A significant number of concurrency vulnerabilities arise from locking on the wrong kind of object. It is important to consider the properties of the lock object rather than indiscreetly scavenging for objects on which to synchronize.

Rule

Severity

Likelihood

Remediation Cost

Priority

Level

LCK01-J

medium

probable

medium

P8

L2

Bibliography

<ac:structured-macro ac:name="unmigrated-wiki-markup" ac:schema-version="1" ac:macro-id="16644680-290d-444c-b306-73bd9267dccc"><ac:plain-text-body><![CDATA[

[[API 2006

AA. Bibliography#API 06]]

Class String, Collections

]]></ac:plain-text-body></ac:structured-macro>

<ac:structured-macro ac:name="unmigrated-wiki-markup" ac:schema-version="1" ac:macro-id="5c5ccedd-c70e-443f-8f3b-bc63115df1a1"><ac:plain-text-body><![CDATA[

[[Findbugs 2008

AA. Bibliography#Findbugs 08]]

 

]]></ac:plain-text-body></ac:structured-macro>

<ac:structured-macro ac:name="unmigrated-wiki-markup" ac:schema-version="1" ac:macro-id="45c227fb-a2de-4105-87d0-5119ed0a1dbf"><ac:plain-text-body><![CDATA[

[[Miller 2009

AA. Bibliography#Miller 09]]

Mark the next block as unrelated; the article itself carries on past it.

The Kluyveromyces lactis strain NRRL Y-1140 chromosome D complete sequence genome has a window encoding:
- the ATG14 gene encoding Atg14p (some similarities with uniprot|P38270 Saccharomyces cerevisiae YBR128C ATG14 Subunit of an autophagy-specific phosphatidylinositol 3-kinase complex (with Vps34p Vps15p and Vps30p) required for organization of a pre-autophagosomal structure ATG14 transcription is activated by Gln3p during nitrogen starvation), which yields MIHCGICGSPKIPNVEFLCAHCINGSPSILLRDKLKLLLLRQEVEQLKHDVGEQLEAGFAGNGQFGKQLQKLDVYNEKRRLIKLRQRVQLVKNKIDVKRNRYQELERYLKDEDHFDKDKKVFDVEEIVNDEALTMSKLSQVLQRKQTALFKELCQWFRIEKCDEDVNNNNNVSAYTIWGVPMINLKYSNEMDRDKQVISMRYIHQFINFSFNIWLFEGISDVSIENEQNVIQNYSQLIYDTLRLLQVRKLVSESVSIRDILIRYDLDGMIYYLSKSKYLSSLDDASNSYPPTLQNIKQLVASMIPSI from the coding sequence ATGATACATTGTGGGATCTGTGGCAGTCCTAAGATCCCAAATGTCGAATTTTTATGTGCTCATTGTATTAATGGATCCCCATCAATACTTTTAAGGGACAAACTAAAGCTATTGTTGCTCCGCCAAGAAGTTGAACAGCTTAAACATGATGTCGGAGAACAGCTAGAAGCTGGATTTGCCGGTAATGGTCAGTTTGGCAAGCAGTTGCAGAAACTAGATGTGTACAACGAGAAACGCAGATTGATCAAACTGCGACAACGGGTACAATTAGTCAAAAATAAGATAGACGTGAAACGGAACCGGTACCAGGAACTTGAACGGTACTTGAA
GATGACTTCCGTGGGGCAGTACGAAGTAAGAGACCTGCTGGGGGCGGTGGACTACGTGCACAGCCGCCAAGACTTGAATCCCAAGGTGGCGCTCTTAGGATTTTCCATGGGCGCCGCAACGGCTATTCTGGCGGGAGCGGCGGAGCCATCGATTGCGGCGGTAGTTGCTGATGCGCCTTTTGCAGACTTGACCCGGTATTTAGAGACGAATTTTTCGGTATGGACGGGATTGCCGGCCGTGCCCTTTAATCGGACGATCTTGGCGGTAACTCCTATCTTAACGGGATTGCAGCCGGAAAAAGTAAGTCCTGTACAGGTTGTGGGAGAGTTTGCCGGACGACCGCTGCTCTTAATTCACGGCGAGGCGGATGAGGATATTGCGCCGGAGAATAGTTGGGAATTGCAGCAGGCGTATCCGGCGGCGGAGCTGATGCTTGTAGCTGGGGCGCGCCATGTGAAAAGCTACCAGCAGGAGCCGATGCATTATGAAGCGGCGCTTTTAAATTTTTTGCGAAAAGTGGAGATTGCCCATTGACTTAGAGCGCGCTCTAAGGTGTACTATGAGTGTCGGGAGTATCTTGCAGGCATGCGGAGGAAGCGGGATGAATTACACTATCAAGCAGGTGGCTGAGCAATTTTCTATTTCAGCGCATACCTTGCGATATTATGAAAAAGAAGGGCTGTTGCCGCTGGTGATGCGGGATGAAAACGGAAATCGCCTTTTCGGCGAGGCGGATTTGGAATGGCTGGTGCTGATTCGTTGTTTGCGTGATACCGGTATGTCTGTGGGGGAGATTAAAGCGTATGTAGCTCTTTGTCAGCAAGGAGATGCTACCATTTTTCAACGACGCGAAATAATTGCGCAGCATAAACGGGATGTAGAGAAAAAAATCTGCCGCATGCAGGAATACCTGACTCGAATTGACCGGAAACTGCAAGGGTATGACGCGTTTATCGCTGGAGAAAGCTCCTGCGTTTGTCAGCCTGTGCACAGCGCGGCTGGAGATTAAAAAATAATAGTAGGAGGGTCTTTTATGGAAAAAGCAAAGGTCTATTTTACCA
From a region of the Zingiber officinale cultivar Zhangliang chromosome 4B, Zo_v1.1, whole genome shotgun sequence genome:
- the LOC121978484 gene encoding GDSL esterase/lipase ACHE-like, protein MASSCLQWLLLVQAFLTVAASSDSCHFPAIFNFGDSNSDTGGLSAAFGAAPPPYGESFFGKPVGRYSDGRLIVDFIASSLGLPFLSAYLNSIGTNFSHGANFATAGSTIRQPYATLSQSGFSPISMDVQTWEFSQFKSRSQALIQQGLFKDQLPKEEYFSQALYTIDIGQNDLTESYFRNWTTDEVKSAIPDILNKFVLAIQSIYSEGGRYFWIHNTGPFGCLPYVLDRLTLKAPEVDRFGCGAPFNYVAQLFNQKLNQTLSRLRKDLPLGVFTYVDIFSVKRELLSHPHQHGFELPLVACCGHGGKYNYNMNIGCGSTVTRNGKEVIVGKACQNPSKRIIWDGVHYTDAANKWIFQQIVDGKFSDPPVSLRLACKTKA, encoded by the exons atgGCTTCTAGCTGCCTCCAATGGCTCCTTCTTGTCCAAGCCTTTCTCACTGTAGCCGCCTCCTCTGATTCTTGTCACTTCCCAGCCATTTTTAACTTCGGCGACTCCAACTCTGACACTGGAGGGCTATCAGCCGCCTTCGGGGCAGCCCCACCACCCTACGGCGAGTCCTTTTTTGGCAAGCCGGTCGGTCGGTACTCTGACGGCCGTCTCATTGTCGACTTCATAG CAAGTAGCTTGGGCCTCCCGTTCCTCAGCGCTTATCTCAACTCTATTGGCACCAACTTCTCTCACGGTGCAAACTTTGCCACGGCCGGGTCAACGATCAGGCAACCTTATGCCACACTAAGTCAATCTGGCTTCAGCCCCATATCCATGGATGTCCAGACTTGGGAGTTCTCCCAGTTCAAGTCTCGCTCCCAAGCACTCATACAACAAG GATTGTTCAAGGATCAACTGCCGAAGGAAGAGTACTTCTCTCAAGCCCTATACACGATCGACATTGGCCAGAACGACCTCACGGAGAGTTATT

Locking

]]></ac:plain-text-body></ac:structured-macro>

<ac:structured-macro ac:name="unmigrated-wiki-markup" ac:schema-version="1" ac:macro-id="f740fb40-c28b-4b2d-a551-32d66c4f7ce4"><ac:plain-text-body><![CDATA[

[[Pugh 2008

AA. Bibliography#Pugh 08]]

"Synchronization"

]]></ac:plain-text-body></ac:structured-macro>

<ac:structured-macro ac:name="unmigrated-wiki-markup" ac:schema-version="1" ac:macro-id="d27f0ba6-b484-4958-a78b-e491d0342e77"><ac:plain-text-body><![CDATA[

[[Tutorials 2008

AA. Bibliography#Tutorials 08]]

[Wrapper Implementations

http://java.sun.com/docs/books/tutorial/collections/implementations/wrapper.html]

]]></ac:plain-text-body></ac:structured-macro>

Automated Detection

The following table summarizes the examples flagged as violations by FindBugs:

Noncompliant Code Example

Flagged

Checker

Message

Boolean lock object

Yes

DL_SYNCHRONIZATION_ON_BOOLEAN

Synchronization on Boolean could deadlock

Boxed primitive

Yes

DL_SYNCHRONIZATION_ON_BOXED_PRIMITIVE

Synchronization on Integer could deadlock

interned String object

No

n/a

n/a

String literal

Yes

DL_SYNCHRONIZATION_ON_SHARED_CONSTANT

Synchronization on interned String could deadlock

Related Vulnerabilities

Any vulnerabilities resulting from the violation of this rule are listed on the CERT website.


      08. Locking (LCK)      

  • No labels